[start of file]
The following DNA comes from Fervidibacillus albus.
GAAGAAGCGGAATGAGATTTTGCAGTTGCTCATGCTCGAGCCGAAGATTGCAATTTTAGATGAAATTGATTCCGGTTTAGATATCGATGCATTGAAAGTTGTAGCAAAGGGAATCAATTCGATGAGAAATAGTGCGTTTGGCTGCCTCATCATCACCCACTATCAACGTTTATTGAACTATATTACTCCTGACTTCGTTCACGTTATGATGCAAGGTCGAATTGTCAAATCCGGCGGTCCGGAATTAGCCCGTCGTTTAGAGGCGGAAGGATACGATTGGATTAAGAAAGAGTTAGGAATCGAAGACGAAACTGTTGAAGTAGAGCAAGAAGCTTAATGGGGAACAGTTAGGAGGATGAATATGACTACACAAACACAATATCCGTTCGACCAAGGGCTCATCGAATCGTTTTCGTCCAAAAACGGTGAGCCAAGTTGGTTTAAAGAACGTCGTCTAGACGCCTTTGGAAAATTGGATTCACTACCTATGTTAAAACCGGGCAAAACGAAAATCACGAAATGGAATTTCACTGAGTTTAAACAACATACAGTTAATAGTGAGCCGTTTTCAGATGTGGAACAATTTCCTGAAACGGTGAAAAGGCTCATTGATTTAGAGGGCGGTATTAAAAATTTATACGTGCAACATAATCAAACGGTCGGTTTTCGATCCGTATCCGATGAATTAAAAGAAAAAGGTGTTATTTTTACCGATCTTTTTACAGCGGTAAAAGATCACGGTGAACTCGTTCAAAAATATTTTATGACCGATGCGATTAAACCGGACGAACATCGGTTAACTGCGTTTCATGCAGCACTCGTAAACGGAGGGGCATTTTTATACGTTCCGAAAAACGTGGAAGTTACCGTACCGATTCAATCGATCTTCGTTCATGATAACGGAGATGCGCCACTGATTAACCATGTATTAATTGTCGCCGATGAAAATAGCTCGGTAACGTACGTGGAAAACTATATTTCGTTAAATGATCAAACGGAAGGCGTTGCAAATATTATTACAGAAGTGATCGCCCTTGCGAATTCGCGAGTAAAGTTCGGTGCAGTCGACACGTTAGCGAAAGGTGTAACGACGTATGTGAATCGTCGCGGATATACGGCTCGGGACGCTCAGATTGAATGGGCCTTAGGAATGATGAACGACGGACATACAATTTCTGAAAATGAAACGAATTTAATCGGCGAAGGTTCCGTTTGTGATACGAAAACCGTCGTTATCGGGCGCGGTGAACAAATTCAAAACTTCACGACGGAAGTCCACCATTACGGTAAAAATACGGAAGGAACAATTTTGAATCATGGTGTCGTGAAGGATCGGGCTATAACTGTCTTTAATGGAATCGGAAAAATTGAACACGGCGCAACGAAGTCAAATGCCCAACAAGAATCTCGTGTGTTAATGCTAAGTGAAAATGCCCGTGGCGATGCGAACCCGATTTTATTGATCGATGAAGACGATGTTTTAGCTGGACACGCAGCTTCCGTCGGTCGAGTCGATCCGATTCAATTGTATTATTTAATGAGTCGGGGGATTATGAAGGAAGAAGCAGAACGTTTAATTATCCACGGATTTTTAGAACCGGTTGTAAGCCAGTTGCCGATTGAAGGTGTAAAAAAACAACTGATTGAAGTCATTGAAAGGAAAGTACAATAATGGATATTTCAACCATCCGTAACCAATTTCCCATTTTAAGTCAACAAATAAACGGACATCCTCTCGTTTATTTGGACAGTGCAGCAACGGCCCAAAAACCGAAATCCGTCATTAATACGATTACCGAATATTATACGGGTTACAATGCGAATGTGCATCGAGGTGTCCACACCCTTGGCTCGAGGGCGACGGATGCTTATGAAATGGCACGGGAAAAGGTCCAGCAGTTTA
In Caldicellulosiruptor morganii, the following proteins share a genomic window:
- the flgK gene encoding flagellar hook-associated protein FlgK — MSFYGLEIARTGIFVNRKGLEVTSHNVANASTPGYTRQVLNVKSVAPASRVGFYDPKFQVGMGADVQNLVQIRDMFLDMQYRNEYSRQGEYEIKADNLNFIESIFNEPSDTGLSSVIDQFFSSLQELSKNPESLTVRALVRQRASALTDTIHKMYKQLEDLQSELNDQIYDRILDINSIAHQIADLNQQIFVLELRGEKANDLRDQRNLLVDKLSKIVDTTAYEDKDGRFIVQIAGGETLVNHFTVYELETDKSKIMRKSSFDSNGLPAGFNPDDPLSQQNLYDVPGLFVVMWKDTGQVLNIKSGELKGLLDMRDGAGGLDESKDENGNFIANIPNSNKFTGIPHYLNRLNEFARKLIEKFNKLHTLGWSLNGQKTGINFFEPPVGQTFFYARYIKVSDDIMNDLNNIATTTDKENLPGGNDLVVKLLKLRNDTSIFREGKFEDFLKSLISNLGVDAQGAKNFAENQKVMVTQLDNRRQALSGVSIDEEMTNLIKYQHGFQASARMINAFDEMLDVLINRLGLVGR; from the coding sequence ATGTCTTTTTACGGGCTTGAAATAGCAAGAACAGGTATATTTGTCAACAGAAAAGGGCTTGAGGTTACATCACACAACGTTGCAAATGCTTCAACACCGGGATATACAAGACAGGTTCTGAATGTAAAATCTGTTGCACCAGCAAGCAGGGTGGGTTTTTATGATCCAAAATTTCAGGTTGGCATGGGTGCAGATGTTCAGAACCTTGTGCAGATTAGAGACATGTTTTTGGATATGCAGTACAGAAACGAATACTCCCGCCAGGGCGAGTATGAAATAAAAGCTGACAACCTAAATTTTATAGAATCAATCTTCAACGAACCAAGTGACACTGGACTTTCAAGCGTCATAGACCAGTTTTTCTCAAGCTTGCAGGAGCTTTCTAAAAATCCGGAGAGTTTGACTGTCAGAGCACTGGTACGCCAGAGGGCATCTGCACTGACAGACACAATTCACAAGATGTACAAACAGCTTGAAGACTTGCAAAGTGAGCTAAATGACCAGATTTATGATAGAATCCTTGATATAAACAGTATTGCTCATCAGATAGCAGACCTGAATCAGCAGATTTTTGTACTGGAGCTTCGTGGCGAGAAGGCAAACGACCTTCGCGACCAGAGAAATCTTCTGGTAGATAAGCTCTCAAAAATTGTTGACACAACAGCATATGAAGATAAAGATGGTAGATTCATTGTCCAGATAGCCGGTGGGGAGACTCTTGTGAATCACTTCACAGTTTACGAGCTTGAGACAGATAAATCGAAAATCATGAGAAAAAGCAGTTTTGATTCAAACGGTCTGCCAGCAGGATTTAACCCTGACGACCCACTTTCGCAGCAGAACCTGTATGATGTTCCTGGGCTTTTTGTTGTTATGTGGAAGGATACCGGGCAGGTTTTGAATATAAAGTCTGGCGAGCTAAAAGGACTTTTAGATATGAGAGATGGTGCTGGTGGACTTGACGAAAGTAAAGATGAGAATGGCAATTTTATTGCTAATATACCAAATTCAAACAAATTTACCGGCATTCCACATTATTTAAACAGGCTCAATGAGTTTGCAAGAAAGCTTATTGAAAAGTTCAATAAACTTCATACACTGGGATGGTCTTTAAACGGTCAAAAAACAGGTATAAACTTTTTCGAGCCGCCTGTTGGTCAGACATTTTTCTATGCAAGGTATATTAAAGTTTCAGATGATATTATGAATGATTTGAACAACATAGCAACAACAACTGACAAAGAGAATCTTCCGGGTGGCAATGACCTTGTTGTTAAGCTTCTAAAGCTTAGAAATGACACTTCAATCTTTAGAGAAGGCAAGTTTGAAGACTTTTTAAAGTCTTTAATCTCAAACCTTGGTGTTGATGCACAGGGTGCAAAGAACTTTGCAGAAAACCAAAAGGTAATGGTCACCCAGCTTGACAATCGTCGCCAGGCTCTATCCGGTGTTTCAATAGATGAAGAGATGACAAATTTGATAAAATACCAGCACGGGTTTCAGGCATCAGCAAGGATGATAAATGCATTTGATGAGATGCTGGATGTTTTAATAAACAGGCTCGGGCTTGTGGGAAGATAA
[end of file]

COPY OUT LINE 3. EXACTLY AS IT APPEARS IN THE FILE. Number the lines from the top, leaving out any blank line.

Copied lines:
In Caldicellulosiruptor morganii, the following proteins share a genomic window: